This posting was written by Jeffrey May, Editor of CCH Trade Regulation Reporter.
At the request of the FTC, the U.S. Solicitor General has petitioned the U.S. Supreme Court to review a decision of the U.S. Court of Appeals in Atlanta (2011-2 Trade Cases ¶77,722), holding that the proposed combination of the only two hospitals in Albany, Georgia, was immune from antitrust attack under the state action doctrine. The appellate court had upheld dismissal (2011-1 Trade Cases ¶77,508) of the Commission’s complaint for injunctive relief pending the completion of an administrative proceeding.
According to the petition, the case presents the question whether a hospital’s acquisition of its only rival, effectuated by using a substate governmental entity’s general corporate powers, is exempt from antitrust scrutiny under the “state action doctrine.” The appellate court decision conflicts with decisions of the Fifth, Sixth, Ninth, and Tenth Circuits, the agency contends.
In April 2011, the FTC issued an administrative complaint challenging the transaction (CCH Trade Regulation Reporter ¶16,588). The FTC alleged that a local hospital authority’s purchase of Palmyra Park Hospital’s assets from HCA, Inc. and subsequent lease to Phoebe Putney Health
System, Inc. (PPHS)—the operator of Phoebe Putney Memorial Hospital—would substantially lessen competition or tend to create a monopoly in the inpatient general acute-care hospital services market in Georgia’s Dougherty County and surrounding areas.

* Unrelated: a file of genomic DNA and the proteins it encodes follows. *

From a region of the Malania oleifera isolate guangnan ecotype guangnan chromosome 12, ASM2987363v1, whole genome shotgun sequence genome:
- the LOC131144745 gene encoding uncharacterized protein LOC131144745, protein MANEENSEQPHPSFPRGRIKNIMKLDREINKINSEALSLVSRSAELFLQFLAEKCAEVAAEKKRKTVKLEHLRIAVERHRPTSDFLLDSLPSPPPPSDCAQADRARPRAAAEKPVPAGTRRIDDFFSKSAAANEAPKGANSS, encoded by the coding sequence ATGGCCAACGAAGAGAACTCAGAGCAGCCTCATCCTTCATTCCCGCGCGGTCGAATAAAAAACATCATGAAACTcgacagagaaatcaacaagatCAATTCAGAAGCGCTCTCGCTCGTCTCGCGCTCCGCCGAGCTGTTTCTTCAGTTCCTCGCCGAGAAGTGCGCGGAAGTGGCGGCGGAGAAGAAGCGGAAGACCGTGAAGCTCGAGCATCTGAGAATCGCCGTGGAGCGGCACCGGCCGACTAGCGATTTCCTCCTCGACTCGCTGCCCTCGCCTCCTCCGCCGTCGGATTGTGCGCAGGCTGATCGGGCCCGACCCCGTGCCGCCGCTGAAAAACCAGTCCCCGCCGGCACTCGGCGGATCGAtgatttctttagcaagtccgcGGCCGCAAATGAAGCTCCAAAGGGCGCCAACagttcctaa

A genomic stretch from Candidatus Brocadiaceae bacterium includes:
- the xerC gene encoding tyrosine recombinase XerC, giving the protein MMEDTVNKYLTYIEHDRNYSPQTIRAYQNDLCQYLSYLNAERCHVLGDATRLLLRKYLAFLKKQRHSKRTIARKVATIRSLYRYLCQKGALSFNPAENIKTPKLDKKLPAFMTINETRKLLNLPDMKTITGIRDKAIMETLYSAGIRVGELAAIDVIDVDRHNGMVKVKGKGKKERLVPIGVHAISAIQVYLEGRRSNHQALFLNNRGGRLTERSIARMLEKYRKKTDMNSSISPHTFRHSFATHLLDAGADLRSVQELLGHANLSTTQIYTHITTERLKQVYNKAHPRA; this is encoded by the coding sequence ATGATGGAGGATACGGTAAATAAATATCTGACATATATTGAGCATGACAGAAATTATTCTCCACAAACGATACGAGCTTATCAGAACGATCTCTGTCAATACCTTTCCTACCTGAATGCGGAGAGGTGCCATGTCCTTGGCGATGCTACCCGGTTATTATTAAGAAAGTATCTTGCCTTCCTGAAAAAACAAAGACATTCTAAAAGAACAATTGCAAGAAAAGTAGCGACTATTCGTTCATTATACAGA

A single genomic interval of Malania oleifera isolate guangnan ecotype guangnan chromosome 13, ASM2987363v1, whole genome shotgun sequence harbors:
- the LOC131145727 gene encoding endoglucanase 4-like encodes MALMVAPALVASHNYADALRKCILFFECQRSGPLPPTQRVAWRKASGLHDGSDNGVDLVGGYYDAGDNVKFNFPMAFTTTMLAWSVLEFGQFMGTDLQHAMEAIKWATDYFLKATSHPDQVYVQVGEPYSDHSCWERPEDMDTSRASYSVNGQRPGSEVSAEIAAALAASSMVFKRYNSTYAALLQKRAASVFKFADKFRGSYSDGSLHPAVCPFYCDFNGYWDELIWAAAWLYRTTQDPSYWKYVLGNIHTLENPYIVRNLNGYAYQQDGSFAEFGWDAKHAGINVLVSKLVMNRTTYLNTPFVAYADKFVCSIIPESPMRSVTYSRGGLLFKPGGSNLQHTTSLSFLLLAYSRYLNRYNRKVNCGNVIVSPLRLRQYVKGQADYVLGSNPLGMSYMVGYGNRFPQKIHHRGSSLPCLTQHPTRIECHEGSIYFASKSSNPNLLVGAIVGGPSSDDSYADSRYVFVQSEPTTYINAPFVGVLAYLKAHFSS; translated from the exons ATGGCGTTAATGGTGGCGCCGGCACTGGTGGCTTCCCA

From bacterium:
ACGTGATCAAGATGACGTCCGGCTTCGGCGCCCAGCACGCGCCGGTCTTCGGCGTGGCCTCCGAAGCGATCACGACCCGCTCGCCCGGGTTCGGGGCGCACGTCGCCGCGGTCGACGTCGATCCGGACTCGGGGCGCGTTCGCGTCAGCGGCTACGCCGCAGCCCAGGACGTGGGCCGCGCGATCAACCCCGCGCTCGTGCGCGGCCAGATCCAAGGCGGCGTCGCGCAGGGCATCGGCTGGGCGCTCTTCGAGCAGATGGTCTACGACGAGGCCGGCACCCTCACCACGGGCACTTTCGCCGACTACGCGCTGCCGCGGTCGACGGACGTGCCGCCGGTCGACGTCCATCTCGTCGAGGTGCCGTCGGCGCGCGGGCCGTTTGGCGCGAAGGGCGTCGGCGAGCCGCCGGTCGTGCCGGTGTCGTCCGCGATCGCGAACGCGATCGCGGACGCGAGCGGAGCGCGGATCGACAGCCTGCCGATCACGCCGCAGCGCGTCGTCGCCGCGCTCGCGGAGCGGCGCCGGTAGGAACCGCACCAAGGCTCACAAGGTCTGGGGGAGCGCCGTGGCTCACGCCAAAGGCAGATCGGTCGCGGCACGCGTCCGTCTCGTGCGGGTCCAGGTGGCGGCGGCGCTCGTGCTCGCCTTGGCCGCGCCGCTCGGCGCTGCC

The agency also sought injunctive relief to prevent the consummation of the plan prior to the completion of the administrative proceeding. Pending conclusion of the court action, the FTC stayed its administrative proceedings (CCH Trade Regulation Reporter ¶16,620).
In its petition for certiorari, the government has asked the Court to consider: (1) whether the Georgia legislature, by vesting the local government entity with general corporate powers to acquire and lease out hospitals and other property, has “clearly articulated and affirmatively expressed” a “state policy to displace competition” in the market for hospital services; and(2) whether such a state policy, even if clearly articulated, would be sufficient to validate the alleged anticompetitive conduct, given that the local government entity neither actively participated in negotiating the terms of the hospital sale nor had any practical means of overseeing the hospital’s operation.
The petition, FTC v. Phoebe Putney Health System, Inc., Dkt. 11-1160, is available here on the FTC website.